Last year when the NS government proposed cutting the film tax credit the government stated incorrectly that federal funding would still come to Nova Scotia anyway. Valerie Creighton, head of the CMF responded in correspondence and in the national media correcting the NS government and saying that federal funding in the creative sector, like all other federal funding, was contingent on competitive provincial participation.
This is one of many media pieces where the CMF head explained to NS gov how federal funding works and pointed out that they contributed over $39m in inward investment to Nova Scotia.
This year, without competitive participation from the NS government it is now likely that the majority of all this available federal funding, amounting to 3 to 4 times the required provincial investment will by-pass Nova Scotia.
It seems astonishing that a government that jumps through so many hoops to attract other federal funding would purposefully pass up these opportunities.
Citizen letter to Premier April 3, 2016...
DHX announces big contracts using NS film tax credits this week...
I am writing today because there seems to be a lot of misinformation out there about there not being any more refundable tax credits for film and TV in Nova Scotia.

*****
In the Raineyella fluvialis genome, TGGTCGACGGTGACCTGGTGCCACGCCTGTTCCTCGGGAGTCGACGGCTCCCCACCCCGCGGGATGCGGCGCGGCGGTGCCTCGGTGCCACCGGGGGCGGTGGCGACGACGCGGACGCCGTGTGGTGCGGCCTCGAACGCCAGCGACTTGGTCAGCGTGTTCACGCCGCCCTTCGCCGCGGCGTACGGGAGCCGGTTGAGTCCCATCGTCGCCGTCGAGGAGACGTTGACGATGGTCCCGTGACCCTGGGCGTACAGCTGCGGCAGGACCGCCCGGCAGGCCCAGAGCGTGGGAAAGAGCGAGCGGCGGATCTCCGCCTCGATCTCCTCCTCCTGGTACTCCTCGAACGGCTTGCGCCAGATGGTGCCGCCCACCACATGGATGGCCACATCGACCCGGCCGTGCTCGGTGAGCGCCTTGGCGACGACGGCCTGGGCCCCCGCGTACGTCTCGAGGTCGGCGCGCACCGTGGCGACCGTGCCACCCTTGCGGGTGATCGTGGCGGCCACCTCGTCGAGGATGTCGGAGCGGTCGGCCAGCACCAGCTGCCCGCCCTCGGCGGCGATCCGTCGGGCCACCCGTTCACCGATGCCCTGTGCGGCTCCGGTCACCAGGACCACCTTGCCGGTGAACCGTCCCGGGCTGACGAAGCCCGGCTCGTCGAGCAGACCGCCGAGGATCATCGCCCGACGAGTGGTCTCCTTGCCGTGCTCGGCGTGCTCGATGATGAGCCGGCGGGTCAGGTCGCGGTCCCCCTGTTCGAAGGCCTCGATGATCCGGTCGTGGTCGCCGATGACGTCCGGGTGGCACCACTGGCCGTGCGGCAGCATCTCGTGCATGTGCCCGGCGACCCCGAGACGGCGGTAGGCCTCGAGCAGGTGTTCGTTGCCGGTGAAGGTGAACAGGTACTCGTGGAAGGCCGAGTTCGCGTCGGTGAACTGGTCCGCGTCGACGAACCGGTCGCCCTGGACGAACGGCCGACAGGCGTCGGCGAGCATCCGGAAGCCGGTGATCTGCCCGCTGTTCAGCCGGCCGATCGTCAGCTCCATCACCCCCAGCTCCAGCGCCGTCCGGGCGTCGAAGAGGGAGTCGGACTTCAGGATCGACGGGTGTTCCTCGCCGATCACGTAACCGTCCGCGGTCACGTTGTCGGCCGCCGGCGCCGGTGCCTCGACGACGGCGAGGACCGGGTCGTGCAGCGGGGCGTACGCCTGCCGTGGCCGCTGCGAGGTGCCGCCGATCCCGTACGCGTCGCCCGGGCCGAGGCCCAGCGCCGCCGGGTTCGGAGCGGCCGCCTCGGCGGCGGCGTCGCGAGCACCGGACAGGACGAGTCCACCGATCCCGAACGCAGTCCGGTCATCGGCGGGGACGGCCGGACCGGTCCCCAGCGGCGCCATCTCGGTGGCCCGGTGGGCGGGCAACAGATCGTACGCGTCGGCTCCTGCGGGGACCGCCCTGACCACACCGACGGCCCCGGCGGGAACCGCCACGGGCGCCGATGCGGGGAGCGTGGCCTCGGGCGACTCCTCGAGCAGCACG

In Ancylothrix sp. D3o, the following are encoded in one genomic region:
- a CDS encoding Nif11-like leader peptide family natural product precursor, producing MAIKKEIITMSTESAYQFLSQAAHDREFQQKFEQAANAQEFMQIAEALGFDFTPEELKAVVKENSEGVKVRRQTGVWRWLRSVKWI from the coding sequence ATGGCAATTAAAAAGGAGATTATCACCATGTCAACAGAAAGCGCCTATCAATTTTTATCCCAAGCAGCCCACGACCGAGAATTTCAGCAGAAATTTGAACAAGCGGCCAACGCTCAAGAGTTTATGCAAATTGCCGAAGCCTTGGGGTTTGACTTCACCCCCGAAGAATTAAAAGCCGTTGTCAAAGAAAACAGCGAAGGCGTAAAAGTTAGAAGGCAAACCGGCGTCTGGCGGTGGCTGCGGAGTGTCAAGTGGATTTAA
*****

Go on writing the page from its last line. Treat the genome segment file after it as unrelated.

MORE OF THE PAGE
In fact, there will be more refundable tax credits this year in Nova Scotia than ever before. They are available to research and development, digital media and animation industries for film and TV production. All the rules, regulations and rates remain exactly as they have been for years. And they work! (with R&D being by far the most expensive and unpredictable with by far the most nebulous results)
It's only if the output of the TV show or drama is 'live action' that it does not qualify for Nova Scotia's smart and competitive refundable tax credit system. If you can see the actor it's disqualified. If you can only hear their voice it's good to go for Nova Scotia tax credits.
In another release this week DHX has been commissioned to produce a new series that combines animation and live action with the BBC's children's broadcaster. It's a great opportunity to draw in foreign investment, high skill creative good paying jobs, new knowledge and assets, create valuable intellectual properties and multiples of available federal production funding.
If this series were to be produced in Halifax how it would be handled? The animation portion getting access to the tax credit and the live action portion dipping into the new incentive fund? Who is to say.
Why we now have two parallel systems for film and TV - one for animation and digital media that is clearly working well, and one for live action that is clearly broken - is an on-going mystery... but clearly paradoxical and unsustainable in the world of modern multi-platform media and the politics of Nova Scotia.